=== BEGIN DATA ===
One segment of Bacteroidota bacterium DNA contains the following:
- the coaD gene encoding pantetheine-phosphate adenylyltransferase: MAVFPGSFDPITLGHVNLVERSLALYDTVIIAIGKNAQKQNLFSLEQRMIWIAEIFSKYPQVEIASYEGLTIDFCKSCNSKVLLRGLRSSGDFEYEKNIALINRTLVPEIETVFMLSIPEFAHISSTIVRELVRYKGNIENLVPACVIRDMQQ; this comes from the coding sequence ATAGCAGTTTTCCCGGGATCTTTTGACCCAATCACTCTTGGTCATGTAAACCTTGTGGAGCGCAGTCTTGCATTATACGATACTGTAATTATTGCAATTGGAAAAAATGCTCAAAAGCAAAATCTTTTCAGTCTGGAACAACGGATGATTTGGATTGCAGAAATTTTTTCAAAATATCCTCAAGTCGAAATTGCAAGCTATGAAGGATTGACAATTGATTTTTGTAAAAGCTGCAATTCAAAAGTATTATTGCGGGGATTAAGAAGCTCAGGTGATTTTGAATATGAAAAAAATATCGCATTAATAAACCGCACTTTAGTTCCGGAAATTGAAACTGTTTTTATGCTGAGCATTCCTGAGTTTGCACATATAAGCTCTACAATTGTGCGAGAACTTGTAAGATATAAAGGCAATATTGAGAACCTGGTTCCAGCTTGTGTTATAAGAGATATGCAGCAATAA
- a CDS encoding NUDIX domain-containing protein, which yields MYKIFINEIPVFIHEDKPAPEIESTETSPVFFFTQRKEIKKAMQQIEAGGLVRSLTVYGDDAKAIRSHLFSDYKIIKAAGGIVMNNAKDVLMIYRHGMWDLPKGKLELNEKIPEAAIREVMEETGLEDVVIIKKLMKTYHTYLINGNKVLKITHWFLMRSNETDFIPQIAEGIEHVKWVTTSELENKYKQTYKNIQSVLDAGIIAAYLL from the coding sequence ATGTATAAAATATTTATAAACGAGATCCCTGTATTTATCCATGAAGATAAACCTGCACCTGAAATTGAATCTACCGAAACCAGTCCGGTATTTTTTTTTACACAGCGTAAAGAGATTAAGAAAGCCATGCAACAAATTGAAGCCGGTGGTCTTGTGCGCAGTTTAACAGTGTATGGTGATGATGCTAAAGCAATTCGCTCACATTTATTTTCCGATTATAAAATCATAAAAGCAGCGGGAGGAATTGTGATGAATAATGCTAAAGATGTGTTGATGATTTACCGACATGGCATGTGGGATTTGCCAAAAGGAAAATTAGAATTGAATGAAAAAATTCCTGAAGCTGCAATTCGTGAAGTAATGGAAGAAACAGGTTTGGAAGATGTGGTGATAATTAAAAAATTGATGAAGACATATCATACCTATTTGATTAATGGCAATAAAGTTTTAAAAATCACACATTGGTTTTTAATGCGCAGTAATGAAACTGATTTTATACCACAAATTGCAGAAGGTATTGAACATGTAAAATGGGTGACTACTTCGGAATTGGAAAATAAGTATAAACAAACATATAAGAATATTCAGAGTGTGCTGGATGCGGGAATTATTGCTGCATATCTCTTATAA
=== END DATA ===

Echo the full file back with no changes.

One segment of Bacteroidota bacterium DNA contains the following:
- the coaD gene encoding pantetheine-phosphate adenylyltransferase: MAVFPGSFDPITLGHVNLVERSLALYDTVIIAIGKNAQKQNLFSLEQRMIWIAEIFSKYPQVEIASYEGLTIDFCKSCNSKVLLRGLRSSGDFEYEKNIALINRTLVPEIETVFMLSIPEFAHISSTIVRELVRYKGNIENLVPACVIRDMQQ; this comes from the coding sequence ATAGCAGTTTTCCCGGGATCTTTTGACCCAATCACTCTTGGTCATGTAAACCTTGTGGAGCGCAGTCTTGCATTATACGATACTGTAATTATTGCAATTGGAAAAAATGCTCAAAAGCAAAATCTTTTCAGTCTGGAACAACGGATGATTTGGATTGCAGAAATTTTTTCAAAATATCCTCAAGTCGAAATTGCAAGCTATGAAGGATTGACAATTGATTTTTGTAAAAGCTGCAATTCAAAAGTATTATTGCGGGGATTAAGAAGCTCAGGTGATTTTGAATATGAAAAAAATATCGCATTAATAAACCGCACTTTAGTTCCGGAAATTGAAACTGTTTTTATGCTGAGCATTCCTGAGTTTGCACATATAAGCTCTACAATTGTGCGAGAACTTGTAAGATATAAAGGCAATATTGAGAACCTGGTTCCAGCTTGTGTTATAAGAGATATGCAGCAATAA
- a CDS encoding NUDIX domain-containing protein, which yields MYKIFINEIPVFIHEDKPAPEIESTETSPVFFFTQRKEIKKAMQQIEAGGLVRSLTVYGDDAKAIRSHLFSDYKIIKAAGGIVMNNAKDVLMIYRHGMWDLPKGKLELNEKIPEAAIREVMEETGLEDVVIIKKLMKTYHTYLINGNKVLKITHWFLMRSNETDFIPQIAEGIEHVKWVTTSELENKYKQTYKNIQSVLDAGIIAAYLL from the coding sequence ATGTATAAAATATTTATAAACGAGATCCCTGTATTTATCCATGAAGATAAACCTGCACCTGAAATTGAATCTACCGAAACCAGTCCGGTATTTTTTTTTACACAGCGTAAAGAGATTAAGAAAGCCATGCAACAAATTGAAGCCGGTGGTCTTGTGCGCAGTTTAACAGTGTATGGTGATGATGCTAAAGCAATTCGCTCACATTTATTTTCCGATTATAAAATCATAAAAGCAGCGGGAGGAATTGTGATGAATAATGCTAAAGATGTGTTGATGATTTACCGACATGGCATGTGGGATTTGCCAAAAGGAAAATTAGAATTGAATGAAAAAATTCCTGAAGCTGCAATTCGTGAAGTAATGGAAGAAACAGGTTTGGAAGATGTGGTGATAATTAAAAAATTGATGAAGACATATCATACCTATTTGATTAATGGCAATAAAGTTTTAAAAATCACACATTGGTTTTTAATGCGCAGTAATGAAACTGATTTTATACCACAAATTGCAGAAGGTATTGAACATGTAAAATGGGTGACTACTTCGGAATTGGAAAATAAGTATAAACAAACATATAAGAATATTCAGAGTGTGCTGGATGCGGGAATTATTGCTGCATATCTCTTATAA